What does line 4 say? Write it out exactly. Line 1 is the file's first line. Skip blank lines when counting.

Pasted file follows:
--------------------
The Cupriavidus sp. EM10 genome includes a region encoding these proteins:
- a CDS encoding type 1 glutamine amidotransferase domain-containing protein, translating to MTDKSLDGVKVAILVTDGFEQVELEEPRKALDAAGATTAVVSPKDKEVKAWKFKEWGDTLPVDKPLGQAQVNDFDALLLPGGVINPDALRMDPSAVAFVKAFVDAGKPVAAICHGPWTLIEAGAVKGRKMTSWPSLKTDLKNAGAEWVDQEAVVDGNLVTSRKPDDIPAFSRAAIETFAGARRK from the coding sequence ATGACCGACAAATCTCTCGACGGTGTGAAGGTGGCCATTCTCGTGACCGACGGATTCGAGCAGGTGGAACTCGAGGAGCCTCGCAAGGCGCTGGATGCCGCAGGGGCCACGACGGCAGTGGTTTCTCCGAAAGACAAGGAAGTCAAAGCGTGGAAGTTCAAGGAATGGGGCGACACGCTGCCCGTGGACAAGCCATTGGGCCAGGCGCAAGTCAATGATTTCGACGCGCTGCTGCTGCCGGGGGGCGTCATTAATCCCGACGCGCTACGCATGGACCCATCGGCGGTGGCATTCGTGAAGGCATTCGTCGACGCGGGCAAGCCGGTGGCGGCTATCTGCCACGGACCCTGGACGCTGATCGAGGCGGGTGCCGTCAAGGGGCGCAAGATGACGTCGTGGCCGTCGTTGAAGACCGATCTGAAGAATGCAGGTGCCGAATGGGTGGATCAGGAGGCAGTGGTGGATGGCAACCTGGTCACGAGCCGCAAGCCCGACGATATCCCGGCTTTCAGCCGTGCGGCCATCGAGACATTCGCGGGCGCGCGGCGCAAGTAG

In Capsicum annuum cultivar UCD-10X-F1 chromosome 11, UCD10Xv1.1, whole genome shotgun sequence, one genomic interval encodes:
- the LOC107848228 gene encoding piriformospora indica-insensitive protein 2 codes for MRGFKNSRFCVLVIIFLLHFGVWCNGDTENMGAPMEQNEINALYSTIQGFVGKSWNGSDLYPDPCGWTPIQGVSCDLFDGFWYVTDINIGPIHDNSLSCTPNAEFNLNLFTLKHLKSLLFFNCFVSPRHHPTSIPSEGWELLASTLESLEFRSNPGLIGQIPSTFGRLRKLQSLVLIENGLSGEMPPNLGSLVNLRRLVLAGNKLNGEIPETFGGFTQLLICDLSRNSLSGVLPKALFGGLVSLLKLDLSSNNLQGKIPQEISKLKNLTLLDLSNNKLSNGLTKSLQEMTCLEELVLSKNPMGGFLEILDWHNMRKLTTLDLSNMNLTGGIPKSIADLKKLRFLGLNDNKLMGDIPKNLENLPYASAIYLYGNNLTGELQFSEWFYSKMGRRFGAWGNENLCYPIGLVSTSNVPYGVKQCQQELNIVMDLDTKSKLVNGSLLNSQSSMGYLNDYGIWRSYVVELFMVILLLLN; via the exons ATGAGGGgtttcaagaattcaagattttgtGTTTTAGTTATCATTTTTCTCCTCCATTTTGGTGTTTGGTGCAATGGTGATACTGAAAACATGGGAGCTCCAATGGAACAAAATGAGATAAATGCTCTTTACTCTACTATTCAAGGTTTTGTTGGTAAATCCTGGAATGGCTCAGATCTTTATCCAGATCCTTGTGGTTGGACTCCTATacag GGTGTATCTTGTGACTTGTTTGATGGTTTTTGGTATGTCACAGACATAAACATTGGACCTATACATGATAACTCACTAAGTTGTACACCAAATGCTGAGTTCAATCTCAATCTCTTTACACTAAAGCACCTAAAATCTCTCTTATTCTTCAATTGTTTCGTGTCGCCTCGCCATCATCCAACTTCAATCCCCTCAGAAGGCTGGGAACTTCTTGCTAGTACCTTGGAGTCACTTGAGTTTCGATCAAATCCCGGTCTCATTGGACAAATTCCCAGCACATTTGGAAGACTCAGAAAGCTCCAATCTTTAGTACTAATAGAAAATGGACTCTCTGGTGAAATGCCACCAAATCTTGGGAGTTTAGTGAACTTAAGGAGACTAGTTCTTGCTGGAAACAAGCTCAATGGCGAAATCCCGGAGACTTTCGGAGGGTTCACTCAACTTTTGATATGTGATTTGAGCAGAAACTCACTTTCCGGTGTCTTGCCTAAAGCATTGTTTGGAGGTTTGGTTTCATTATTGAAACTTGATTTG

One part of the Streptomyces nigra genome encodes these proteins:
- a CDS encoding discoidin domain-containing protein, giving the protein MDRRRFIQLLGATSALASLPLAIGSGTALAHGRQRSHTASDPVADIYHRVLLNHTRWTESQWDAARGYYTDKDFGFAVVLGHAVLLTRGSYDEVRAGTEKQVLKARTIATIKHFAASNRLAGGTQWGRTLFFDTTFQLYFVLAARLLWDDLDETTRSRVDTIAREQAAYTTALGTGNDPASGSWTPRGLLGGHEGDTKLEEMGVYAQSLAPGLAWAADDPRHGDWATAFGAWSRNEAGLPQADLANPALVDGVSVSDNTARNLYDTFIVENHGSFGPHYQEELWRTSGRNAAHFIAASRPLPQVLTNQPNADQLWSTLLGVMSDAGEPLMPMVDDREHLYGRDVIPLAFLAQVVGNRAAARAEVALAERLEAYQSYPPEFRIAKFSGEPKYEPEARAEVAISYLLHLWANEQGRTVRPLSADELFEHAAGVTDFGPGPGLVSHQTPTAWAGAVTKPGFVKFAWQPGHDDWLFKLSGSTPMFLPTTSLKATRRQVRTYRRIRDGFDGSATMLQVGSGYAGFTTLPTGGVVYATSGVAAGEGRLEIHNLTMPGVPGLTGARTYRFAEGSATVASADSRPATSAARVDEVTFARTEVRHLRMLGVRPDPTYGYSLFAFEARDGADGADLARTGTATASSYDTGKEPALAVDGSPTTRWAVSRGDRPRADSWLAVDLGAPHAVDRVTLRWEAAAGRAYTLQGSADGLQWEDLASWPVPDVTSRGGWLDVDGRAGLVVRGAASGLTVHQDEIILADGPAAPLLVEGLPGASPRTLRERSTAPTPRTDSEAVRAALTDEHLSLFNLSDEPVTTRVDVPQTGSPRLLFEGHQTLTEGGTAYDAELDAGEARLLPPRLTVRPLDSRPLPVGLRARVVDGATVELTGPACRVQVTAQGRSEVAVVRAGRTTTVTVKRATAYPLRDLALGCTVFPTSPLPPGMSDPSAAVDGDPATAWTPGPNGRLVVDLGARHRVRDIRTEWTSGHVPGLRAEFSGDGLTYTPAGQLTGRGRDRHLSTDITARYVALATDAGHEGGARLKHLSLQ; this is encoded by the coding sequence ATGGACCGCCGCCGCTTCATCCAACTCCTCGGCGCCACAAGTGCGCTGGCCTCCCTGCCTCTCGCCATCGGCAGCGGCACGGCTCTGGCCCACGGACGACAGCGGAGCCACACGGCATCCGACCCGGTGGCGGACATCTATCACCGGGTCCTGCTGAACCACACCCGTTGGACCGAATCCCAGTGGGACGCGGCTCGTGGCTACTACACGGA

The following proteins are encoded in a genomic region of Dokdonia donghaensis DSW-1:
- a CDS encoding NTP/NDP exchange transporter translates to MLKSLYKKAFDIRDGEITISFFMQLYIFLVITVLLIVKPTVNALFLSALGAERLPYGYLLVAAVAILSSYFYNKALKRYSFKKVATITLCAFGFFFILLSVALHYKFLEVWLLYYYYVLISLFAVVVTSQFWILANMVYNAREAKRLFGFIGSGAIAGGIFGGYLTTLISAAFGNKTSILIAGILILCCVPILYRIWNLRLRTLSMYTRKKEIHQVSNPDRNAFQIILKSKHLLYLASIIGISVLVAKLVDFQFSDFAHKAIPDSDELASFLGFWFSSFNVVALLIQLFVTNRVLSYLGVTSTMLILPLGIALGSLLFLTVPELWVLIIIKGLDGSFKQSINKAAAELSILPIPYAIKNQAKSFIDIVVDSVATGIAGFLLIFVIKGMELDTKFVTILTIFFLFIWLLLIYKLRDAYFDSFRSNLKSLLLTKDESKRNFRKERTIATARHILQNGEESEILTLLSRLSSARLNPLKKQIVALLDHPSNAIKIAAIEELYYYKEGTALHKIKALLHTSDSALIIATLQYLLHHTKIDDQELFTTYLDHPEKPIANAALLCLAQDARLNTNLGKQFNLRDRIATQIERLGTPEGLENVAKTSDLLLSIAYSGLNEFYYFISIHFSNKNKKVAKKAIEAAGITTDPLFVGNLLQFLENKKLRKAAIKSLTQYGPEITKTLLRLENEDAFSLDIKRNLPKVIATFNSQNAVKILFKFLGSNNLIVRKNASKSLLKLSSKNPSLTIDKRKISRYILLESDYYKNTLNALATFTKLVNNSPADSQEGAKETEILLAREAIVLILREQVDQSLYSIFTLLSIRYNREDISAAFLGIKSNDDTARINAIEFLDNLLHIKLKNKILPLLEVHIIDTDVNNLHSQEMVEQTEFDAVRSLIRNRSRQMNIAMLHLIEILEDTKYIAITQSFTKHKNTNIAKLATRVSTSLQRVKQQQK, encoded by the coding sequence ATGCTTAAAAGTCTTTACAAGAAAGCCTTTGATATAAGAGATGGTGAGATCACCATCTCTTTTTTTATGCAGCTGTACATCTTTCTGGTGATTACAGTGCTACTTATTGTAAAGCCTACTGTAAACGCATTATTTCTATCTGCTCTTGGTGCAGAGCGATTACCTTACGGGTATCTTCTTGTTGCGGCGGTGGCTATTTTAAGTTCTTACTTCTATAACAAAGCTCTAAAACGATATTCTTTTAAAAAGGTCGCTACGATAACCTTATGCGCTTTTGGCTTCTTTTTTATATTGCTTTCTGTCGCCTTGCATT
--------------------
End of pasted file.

- the LOC107848228 gene encoding piriformospora indica-insensitive protein 2 codes for MRGFKNSRFCVLVIIFLLHFGVWCNGDTENMGAPMEQNEINALYSTIQGFVGKSWNGSDLYPDPCGWTPIQGVSCDLFDGFWYVTDINIGPIHDNSLSCTPNAEFNLNLFTLKHLKSLLFFNCFVSPRHHPTSIPSEGWELLASTLESLEFRSNPGLIGQIPSTFGRLRKLQSLVLIENGLSGEMPPNLGSLVNLRRLVLAGNKLNGEIPETFGGFTQLLICDLSRNSLSGVLPKALFGGLVSLLKLDLSSNNLQGKIPQEISKLKNLTLLDLSNNKLSNGLTKSLQEMTCLEELVLSKNPMGGFLEILDWHNMRKLTTLDLSNMNLTGGIPKSIADLKKLRFLGLNDNKLMGDIPKNLENLPYASAIYLYGNNLTGELQFSEWFYSKMGRRFGAWGNENLCYPIGLVSTSNVPYGVKQCQQELNIVMDLDTKSKLVNGSLLNSQSSMGYLNDYGIWRSYVVELFMVILLLLN; via the exons ATGAGGGgtttcaagaattcaagattttgtGTTTTAGTTATCATTTTTCTCCTCCATTTTGGTGTTTGGTGCAATGGTGATACTGAAAACATGGGAGCTCCAATGGAACAAAATGAGATAAATGCTCTTTACTCTACTATTCAAGGTTTTGTTGGTAAATCCTGGAATGGCTCAGATCTTTATCCAGATCCTTGTGGTTGGACTCCTATacag GGTGTATCTTGTGACTTGTTTGATGGTTTTTGGTATGTCACAGACATAAACATTGGACCTATACATGATAACTCACTAAGTTGTACACCAAATGCTGAGTTCAATCTCAATCTCTTTACACTAAAGCACCTAAAATCTCTCTTATTCTTCAATTGTTTCGTGTCGCCTCGCCATCATCCAACTTCAATCCCCTCAGAAGGCTGGGAACTTCTTGCTAGTACCTTGGAGTCACTTGAGTTTCGATCAAATCCCGGTCTCATTGGACAAATTCCCAGCACATTTGGAAGACTCAGAAAGCTCCAATCTTTAGTACTAATAGAAAATGGACTCTCTGGTGAAATGCCACCAAATCTTGGGAGTTTAGTGAACTTAAGGAGACTAGTTCTTGCTGGAAACAAGCTCAATGGCGAAATCCCGGAGACTTTCGGAGGGTTCACTCAACTTTTGATATGTGATTTGAGCAGAAACTCACTTTCCGGTGTCTTGCCTAAAGCATTGTTTGGAGGTTTGGTTTCATTATTGAAACTTGATTTG